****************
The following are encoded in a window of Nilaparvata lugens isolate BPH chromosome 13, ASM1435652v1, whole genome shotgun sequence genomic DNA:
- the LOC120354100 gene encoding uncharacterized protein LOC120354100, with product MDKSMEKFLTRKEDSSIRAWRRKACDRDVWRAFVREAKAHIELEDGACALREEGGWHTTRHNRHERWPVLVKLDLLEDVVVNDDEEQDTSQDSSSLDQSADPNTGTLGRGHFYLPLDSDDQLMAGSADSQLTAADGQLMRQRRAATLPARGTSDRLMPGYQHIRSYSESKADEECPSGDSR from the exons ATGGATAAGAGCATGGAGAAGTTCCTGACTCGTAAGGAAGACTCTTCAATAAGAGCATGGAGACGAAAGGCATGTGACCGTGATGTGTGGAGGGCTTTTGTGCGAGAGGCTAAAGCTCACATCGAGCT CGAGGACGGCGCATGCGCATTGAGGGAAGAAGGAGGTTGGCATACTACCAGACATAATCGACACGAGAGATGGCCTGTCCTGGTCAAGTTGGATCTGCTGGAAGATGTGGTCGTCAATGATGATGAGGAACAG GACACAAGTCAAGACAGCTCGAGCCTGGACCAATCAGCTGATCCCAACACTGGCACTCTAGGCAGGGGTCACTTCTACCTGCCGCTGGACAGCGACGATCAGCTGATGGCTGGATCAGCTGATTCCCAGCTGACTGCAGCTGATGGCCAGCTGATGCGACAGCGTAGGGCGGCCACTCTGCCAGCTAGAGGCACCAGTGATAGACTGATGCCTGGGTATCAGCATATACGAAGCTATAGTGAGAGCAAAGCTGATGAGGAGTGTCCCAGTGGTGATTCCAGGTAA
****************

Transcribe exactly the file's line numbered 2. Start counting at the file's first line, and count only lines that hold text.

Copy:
- the LOC120354100 gene encoding uncharacterized protein LOC120354100, with product MDKSMEKFLTRKEDSSIRAWRRKACDRDVWRAFVREAKAHIELEDGACALREEGGWHTTRHNRHERWPVLVKLDLLEDVVVNDDEEQDTSQDSSSLDQSADPNTGTLGRGHFYLPLDSDDQLMAGSADSQLTAADGQLMRQRRAATLPARGTSDRLMPGYQHIRSYSESKADEECPSGDSR from the exons ATGGATAAGAGCATGGAGAAGTTCCTGACTCGTAAGGAAGACTCTTCAATAAGAGCATGGAGACGAAAGGCATGTGACCGTGATGTGTGGAGGGCTTTTGTGCGAGAGGCTAAAGCTCACATCGAGCT CGAGGACGGCGCATGCGCATTGAGGGAAGAAGGAGGTTGGCATACTACCAGACATAATCGACACGAGAGATGGCCTGTCCTGGTCAAGTTGGATCTGCTGGAAGATGTGGTCGTCAATGATGATGAGGAACAG GACACAAGTCAAGACAGCTCGAGCCTGGACCAATCAGCTGATCCCAACACTGGCACTCTAGGCAGGGGTCACTTCTACCTGCCGCTGGACAGCGACGATCAGCTGATGGCTGGATCAGCTGATTCCCAGCTGACTGCAGCTGATGGCCAGCTGATGCGACAGCGTAGGGCGGCCACTCTGCCAGCTAGAGGCACCAGTGATAGACTGATGCCTGGGTATCAGCATATACGAAGCTATAGTGAGAGCAAAGCTGATGAGGAGTGTCCCAGTGGTGATTCCAGGTAA